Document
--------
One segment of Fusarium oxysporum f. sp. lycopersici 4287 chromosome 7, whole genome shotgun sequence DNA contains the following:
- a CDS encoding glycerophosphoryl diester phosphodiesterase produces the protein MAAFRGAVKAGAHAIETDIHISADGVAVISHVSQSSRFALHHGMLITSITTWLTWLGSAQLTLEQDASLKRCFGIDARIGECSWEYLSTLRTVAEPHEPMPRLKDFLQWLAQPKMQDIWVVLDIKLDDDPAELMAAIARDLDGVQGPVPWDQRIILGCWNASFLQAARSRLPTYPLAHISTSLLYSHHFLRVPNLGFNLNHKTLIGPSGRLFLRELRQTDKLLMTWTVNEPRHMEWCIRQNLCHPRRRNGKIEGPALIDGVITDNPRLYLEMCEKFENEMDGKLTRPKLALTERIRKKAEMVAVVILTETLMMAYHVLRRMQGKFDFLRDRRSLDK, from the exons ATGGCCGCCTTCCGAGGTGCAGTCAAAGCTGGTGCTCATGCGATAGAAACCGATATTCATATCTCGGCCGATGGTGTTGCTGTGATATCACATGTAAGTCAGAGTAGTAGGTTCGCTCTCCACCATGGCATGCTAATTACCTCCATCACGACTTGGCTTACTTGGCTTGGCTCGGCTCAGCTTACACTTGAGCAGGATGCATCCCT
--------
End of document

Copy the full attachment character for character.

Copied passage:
One segment of Fusarium oxysporum f. sp. lycopersici 4287 chromosome 7, whole genome shotgun sequence DNA contains the following:
- a CDS encoding glycerophosphoryl diester phosphodiesterase produces the protein MAAFRGAVKAGAHAIETDIHISADGVAVISHVSQSSRFALHHGMLITSITTWLTWLGSAQLTLEQDASLKRCFGIDARIGECSWEYLSTLRTVAEPHEPMPRLKDFLQWLAQPKMQDIWVVLDIKLDDDPAELMAAIARDLDGVQGPVPWDQRIILGCWNASFLQAARSRLPTYPLAHISTSLLYSHHFLRVPNLGFNLNHKTLIGPSGRLFLRELRQTDKLLMTWTVNEPRHMEWCIRQNLCHPRRRNGKIEGPALIDGVITDNPRLYLEMCEKFENEMDGKLTRPKLALTERIRKKAEMVAVVILTETLMMAYHVLRRMQGKFDFLRDRRSLDK, from the exons ATGGCCGCCTTCCGAGGTGCAGTCAAAGCTGGTGCTCATGCGATAGAAACCGATATTCATATCTCGGCCGATGGTGTTGCTGTGATATCACATGTAAGTCAGAGTAGTAGGTTCGCTCTCCACCATGGCATGCTAATTACCTCCATCACGACTTGGCTTACTTGGCTTGGCTCGGCTCAGCTTACACTTGAGCAGGATGCATCCCT